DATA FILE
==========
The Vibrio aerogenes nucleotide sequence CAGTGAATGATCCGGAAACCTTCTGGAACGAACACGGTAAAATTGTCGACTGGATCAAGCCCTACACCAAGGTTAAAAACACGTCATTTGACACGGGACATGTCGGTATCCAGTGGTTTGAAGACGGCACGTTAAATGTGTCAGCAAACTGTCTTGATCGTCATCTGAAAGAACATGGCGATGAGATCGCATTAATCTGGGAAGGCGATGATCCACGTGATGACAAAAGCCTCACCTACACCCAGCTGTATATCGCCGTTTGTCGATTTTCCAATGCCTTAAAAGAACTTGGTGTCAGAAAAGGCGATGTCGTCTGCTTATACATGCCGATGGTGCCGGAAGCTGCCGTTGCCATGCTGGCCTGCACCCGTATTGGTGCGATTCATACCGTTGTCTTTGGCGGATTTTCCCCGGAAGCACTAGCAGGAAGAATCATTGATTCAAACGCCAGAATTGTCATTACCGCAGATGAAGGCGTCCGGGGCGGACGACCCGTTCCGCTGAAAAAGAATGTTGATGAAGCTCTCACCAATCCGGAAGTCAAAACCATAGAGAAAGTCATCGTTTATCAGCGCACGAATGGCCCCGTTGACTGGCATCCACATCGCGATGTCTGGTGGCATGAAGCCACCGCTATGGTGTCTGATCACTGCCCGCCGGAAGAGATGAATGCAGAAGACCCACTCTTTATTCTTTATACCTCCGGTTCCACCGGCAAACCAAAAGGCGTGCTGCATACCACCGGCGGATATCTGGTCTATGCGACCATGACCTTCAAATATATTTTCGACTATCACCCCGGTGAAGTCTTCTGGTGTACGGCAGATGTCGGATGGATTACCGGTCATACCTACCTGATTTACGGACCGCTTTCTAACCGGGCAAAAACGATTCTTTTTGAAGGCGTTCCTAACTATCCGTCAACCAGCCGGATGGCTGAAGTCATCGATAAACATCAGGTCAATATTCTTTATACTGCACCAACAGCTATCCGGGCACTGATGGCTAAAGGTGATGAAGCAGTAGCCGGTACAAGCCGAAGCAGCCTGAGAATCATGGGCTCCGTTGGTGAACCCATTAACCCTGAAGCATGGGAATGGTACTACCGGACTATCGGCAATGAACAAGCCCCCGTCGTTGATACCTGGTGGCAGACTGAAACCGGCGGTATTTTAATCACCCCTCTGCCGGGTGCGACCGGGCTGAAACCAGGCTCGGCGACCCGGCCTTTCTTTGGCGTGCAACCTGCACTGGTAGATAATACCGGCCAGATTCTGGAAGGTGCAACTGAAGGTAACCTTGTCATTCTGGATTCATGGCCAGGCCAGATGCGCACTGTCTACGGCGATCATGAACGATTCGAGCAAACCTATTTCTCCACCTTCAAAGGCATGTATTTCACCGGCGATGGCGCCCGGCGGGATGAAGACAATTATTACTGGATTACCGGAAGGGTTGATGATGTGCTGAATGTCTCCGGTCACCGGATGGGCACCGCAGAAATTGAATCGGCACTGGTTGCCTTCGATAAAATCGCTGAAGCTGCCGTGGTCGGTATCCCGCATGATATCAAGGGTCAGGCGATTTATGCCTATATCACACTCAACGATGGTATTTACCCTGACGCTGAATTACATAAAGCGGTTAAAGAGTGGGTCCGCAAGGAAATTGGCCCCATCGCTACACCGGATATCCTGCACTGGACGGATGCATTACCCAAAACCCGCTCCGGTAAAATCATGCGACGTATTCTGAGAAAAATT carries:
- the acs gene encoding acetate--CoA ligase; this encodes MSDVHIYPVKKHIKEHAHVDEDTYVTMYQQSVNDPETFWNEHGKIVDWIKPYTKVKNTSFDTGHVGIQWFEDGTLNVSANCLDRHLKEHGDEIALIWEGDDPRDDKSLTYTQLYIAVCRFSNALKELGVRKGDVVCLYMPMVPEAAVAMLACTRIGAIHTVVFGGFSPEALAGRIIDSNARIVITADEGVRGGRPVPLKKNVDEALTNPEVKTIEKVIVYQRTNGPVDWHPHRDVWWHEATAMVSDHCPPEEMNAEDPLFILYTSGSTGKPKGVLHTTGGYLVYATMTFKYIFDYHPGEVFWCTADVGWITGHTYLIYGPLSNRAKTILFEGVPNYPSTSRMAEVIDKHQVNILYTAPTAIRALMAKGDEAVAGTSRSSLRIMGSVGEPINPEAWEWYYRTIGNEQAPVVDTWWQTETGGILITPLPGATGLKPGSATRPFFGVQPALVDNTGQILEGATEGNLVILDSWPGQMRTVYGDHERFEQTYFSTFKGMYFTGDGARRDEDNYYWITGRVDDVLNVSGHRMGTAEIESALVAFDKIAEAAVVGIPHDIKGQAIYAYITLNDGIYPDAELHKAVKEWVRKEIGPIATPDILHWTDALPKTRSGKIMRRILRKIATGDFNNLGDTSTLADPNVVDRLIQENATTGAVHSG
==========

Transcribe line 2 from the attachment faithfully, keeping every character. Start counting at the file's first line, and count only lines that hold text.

- the acs gene encoding acetate--CoA ligase; this encodes MSDVHIYPVKKHIKEHAHVDEDTYVTMYQQSVNDPETFWNEHGKIVDWIKPYTKVKNTSFDTGHVGIQWFEDGTLNVSANCLDRHLKEHGDEIALIWEGDDPRDDKSLTYTQLYIAVCRFSNALKELGVRKGDVVCLYMPMVPEAAVAMLACTRIGAIHTVVFGGFSPEALAGRIIDSNARIVITADEGVRGGRPVPLKKNVDEALTNPEVKTIEKVIVYQRTNGPVDWHPHRDVWWHEATAMVSDHCPPEEMNAEDPLFILYTSGSTGKPKGVLHTTGGYLVYATMTFKYIFDYHPGEVFWCTADVGWITGHTYLIYGPLSNRAKTILFEGVPNYPSTSRMAEVIDKHQVNILYTAPTAIRALMAKGDEAVAGTSRSSLRIMGSVGEPINPEAWEWYYRTIGNEQAPVVDTWWQTETGGILITPLPGATGLKPGSATRPFFGVQPALVDNTGQILEGATEGNLVILDSWPGQMRTVYGDHERFEQTYFSTFKGMYFTGDGARRDEDNYYWITGRVDDVLNVSGHRMGTAEIESALVAFDKIAEAAVVGIPHDIKGQAIYAYITLNDGIYPDAELHKAVKEWVRKEIGPIATPDILHWTDALPKTRSGKIMRRILRKIATGDFNNLGDTSTLADPNVVDRLIQENATTGAVHSG